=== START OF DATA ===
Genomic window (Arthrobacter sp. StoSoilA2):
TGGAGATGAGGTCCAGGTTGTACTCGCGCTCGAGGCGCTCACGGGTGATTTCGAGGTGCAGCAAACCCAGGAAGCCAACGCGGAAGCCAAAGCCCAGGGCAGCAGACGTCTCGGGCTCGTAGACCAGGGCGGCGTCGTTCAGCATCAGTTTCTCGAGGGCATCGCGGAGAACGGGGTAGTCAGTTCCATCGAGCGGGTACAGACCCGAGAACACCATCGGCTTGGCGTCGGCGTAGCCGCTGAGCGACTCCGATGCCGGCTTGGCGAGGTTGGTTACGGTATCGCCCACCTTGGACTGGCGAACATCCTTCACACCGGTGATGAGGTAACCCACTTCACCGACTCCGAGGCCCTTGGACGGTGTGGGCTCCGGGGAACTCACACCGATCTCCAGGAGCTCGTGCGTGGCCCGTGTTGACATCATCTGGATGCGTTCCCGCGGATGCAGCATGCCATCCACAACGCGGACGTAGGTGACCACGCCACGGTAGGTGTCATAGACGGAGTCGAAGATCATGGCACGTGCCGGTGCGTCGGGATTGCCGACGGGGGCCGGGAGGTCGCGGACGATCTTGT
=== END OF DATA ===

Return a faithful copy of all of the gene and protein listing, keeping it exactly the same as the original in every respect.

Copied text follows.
Genomic window (Arthrobacter sp. StoSoilA2):
TGGAGATGAGGTCCAGGTTGTACTCGCGCTCGAGGCGCTCACGGGTGATTTCGAGGTGCAGCAAACCCAGGAAGCCAACGCGGAAGCCAAAGCCCAGGGCAGCAGACGTCTCGGGCTCGTAGACCAGGGCGGCGTCGTTCAGCATCAGTTTCTCGAGGGCATCGCGGAGAACGGGGTAGTCAGTTCCATCGAGCGGGTACAGACCCGAGAACACCATCGGCTTGGCGTCGGCGTAGCCGCTGAGCGACTCCGATGCCGGCTTGGCGAGGTTGGTTACGGTATCGCCCACCTTGGACTGGCGAACATCCTTCACACCGGTGATGAGGTAACCCACTTCACCGACTCCGAGGCCCTTGGACGGTGTGGGCTCCGGGGAACTCACACCGATCTCCAGGAGCTCGTGCGTGGCCCGTGTTGACATCATCTGGATGCGTTCCCGCGGATGCAGCATGCCATCCACAACGCGGACGTAGGTGACCACGCCACGGTAGGTGTCATAGACGGAGTCGAAGATCATGGCACGTGCCGGTGCGTCGGGATTGCCGACGGGGGCCGGGAGGTCGCGGACGATCTTGT